Synchromysticism

" Synchromysticism:
The art of realizing meaningful coincidence in the seemingly mundane with mystical or esoteric significance."

- Jake Kotze

June 17, 2017

There is No Denying That the Universe Has a Dark Sense of Humour When It Comes to Some Gray Areas in the Arenas of Art and Life

I just saw two seemingly unrelated dark news stories on the
ABC news website involving controversial events involving bulls.
Dark Mofo's controversial bull carcass performance begins amid protest
"Spectators queueing to witness Dark Mofo's most anticipated performance have run the gauntlet of animal rights protesters decrying the slaughter of a bull in the name of art.
WARNING: this story contains graphic images.

Ticketholders for Hermann Nitsch's controversial 150.Action, a three-hour show promoted as a "bloody sacrificial ritual", met this morning and were ushered from their meeting point in Hobart's CBD to a nearby shed, where a bar was set up."
The other story was about an Australian Bull rider Bradie Gray, who hails from Tamworth, New South Wales, who is in a critical condition after the incident at Wyoming's College National Finals Rodeo.
"A bull rider from NSW is in a critical condition after a bull threw him off and stomped on his chest while competing in a rodeo in the United States.
Bradie Gray, who hails from Tamworth, has suffered broken ribs, a bruised aorta and collapsed lungs after the incident at Wyoming's College National Finals Rodeo.
The 20-year-old had no pulse when he arrived at the Wyoming Medical Centre and was placed in a medically induced coma and on a ventilator.
Gray
was bucked off by a bull named Levi the Boss who then stood on his chest.
Gray
was able to stand up and was pulled into a bucking chute where he was put on a blackboard and taken by ambulance to the hospital.
The College National Finals Rodeo said
Gray has undergone two surgeries and his condition is critical but stable.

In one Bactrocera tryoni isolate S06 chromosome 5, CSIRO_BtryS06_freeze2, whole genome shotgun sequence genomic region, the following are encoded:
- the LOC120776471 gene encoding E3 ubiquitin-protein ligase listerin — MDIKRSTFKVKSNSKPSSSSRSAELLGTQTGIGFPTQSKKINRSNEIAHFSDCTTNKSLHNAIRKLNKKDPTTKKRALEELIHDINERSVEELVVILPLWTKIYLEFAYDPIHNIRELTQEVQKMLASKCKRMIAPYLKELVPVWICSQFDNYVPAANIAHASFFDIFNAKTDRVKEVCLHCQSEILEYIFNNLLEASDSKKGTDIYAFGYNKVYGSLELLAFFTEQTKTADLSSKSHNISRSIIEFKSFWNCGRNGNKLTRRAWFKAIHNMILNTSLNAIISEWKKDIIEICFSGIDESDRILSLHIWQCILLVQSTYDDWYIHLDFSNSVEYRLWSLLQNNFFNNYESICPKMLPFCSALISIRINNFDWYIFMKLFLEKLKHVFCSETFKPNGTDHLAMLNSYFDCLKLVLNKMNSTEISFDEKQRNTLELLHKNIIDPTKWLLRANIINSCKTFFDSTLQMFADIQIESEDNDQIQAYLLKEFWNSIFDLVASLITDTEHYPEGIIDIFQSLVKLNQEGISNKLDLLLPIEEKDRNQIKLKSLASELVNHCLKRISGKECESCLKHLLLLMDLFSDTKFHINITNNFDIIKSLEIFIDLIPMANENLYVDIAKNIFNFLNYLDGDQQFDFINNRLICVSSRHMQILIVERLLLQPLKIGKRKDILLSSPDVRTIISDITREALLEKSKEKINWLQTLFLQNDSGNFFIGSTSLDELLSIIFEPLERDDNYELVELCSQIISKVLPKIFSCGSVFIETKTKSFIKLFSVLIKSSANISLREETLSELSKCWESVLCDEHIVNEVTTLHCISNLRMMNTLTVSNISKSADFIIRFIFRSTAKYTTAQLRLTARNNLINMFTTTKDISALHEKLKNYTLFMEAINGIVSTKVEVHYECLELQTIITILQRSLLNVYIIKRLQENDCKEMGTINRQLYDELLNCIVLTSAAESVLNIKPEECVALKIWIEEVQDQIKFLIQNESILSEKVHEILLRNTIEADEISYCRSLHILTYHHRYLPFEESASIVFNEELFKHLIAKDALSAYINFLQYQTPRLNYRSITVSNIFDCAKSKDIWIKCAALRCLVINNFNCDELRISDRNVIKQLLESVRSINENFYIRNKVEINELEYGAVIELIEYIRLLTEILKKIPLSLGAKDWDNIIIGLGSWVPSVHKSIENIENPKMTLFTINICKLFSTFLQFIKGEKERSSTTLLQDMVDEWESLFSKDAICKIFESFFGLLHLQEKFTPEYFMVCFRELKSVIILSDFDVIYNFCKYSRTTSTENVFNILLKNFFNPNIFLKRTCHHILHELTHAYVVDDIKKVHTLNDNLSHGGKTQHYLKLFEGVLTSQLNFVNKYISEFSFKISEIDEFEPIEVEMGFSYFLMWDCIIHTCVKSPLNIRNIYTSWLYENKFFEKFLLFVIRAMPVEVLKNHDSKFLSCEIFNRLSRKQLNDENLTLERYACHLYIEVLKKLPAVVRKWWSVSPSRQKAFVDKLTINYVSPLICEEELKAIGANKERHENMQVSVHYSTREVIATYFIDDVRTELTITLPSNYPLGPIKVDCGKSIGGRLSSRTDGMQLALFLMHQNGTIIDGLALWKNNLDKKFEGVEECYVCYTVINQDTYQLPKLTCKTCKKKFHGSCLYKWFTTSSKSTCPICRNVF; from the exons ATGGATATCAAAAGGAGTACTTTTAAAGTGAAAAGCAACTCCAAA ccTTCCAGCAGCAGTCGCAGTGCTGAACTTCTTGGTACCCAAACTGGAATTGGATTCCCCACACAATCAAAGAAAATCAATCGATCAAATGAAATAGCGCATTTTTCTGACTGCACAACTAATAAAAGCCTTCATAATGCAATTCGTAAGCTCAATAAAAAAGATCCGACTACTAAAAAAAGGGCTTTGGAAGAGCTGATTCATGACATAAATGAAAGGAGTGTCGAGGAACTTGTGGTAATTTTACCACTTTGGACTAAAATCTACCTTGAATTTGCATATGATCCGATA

On Tuesday,
Gray, a junior at Odessa College in Texas, told the Star Tribune he was returning from the fifth serious injury of his college rodeo career."

While I'm NOT a vegetarian and am a big fan of the Dark Mofo festival, having been down there for it last year and having a great time -
Dark Mofo Winter Feast 2016
I did sign the petition to have this show stopped, as I wrote about in this post from a few months back -
No Dark Bloody Mofo for Me This Year
I also stopped in the town of Tamworth on my way back to Queensland from Tasmania and a few other times on road trips last year and I love the town -
My motel room in Tamworth on my 2016 roadtrip
Was Steve Jobs a Shaman?

So while I'm not into rodeos I do wish Bradie Gray a speedy recovery from his fall, even if I'm not such a fan of the "sport".
I do love a good steak though, so I'm well aware that there is no real black and white areas in my post, as far as my personal views go...only gray ones;-)
UPDATE:
Dark Mofo: Hermann Nitsch's bull slaughter show gets mixed reviews
and
John Avildsen, Oscar-winning Director of Rocky, Dies Aged 81
John was also the director of the bull riding movie '8 Seconds', synchromystically enough.

UPDATE: June 18th, 2017
Matador Ivan Fandino killed in France bullfight
"A Spanish bullfighter has died after being gored during a festival in southwest France.
Ivan Fandino, 36, caught his feet in his cloak and fell to the floor, where he was gored by the bull.
He suffered a lung injury and died on his way to hospital from a heart attack on Saturday, French media say.
Fandino, who was taking part in the Aire-sur-l'Adour bullfighting festival near Pau, is reportedly the first matador to die in France in a century.
The Basque-born matador had already taken part in a competition earlier in the day before he was injured.
Photographs showed he was conscious, but bleeding heavily, as he was led away from the ring.
Last July, bullfighter Victor Barrio, 29, became the first matador to die in Spain in 30 years after he was gored during an event being aired live on television.

Fandino had been injured at least twice in previous events - once in 2015, when thrown into the air by a bull in Pamplona, Spain, but more seriously the year before when he was knocked unconscious in Bayonne, France.
Opponents describe the blood-soaked pageants as barbaric, while fans say the tradition is an ancient art form deeply rooted in national history.
Bullfighting was declared legal in France in 2012 after the Constitutional Council rejected a plea from animal rights campaigners to ban the practice.
More than 1,000 bulls are killed annually in French bullfights, the AFP news agency reported at the time.
Although bullfighting originated in neighbouring Spain, it took root in France a century and a half ago. Fights - known as corridas in Spain - are especially popular in the Nimes and Arles areas.
"

No comments: